Aug 30, 2022 - Podcasts

Ukraine goes on the offensive

Ukraine has launched a counteroffensive in the south of the country, to retake Russian occupied Kherson. The highly anticipated move could change the shape of the war. Meanwhile, UN nuclear watchdogs are headed to assess the Zaporizhzhia power plant in the southeast of Ukraine, as shelling has been stoking fears of nuclear disaster.

  • Plus, clothing brands respond to our growing waistlines.
  • And, why $20 per hour is the new $15 per hour.

Guests: Axios' Dave Lawler and Jennifer Kingson.

Credits: Axios Today is produced by Emily Peck, Niala Boodhoo, Sara Kehaulani Goo, Alexandra Botti, Alex Sugiura, and Ben O'Brien. Music is composed by Evan Viola. You can reach us at [email protected]. You can text questions, comments and story ideas to Niala as a text or voice memo to 202-918-4893.

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EMILY PECK: Good morning! Welcome to Axios Today! It’s Tuesday, August 30th. I’m Emily Peck, in for Niala Boodhoo. Here’s what we’re covering today: clothing brands respond to our growing waistlines. Plus, why twenty dollars an hour is the new 15 dollars an hour. But first, Ukraine goes on the offensive. That’s today’s One Big Thing.

Ukraine's new offensive

EMILY: Ukraine has launched a counteroffensive in the south of the country, to retake Russian occupied Kherson. The highly anticipated move could change the shape of the war. Meanwhile, UN nuclear watchdogs are headed to assess the Zaporizhzhia power plant in the Southeast of Ukraine as continued shelling has been stoking fears of nuclear disaster. Axios’s Dave Lawler is covering all this. Hi, Dave.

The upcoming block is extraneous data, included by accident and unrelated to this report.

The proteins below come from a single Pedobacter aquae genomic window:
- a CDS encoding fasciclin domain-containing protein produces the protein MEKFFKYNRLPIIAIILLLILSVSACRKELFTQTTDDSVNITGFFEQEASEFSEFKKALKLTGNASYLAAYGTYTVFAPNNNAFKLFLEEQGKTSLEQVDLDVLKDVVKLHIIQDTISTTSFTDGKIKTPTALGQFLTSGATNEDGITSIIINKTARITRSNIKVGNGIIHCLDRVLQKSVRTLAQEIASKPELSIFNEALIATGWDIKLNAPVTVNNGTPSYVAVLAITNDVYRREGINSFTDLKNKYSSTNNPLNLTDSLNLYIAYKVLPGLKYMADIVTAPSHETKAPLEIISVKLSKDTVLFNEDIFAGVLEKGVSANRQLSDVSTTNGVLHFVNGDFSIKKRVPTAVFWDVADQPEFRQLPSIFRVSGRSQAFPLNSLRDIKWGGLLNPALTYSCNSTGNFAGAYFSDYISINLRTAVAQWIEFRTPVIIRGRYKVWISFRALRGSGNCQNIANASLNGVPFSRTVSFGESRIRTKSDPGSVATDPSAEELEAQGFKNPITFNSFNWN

EMILY: So what does this counteroffensive entail?

DAVE: As far as, you know, we don't know exactly the scale of it quite yet, but we have been waiting for this news for a few weeks. Now, basically in the early days of the war, Russia was not successful in taking Kiev. They had some struggles in the east, but in the south of the country, they were able to take and hold a couple of areas, including around this city called Kherson, which is a city of around 300,000.

Ukraine has been foreshadowing that they were planning a counter offensive to try to retake the city and the area around it. And then we got some reports yesterday in the morning that there was all sorts of shelling happen along the lines in Kherson and that Russia may be falling back in certain areas.

Some of that is still unconfirmed, and so the big question is, you know, does Ukraine have. The weapons, the manpower, can they make Russia fall back? Can they retake this area? It's something we haven't seen Ukraine do really advance on these established Russian positions.

And so it is definitely a new phase in the war, but this is sort of the first 24 hours. So we're not exactly sure how they'll try to pull it off and what exactly the operation will look like.

EMILY: How prepared is Russia for this?

DAVE: Russia has now moved quite a few troops down from the east, into the south of the country to prepare. Also what Russia's been doing in Kherson, they've introduced the Ruble, they've issued some Russian passports. They're really trying to establish this as a Russian enclave inside of Ukraine. And the White House has said that they might try to have a referendum to basically annex this territory into Russia.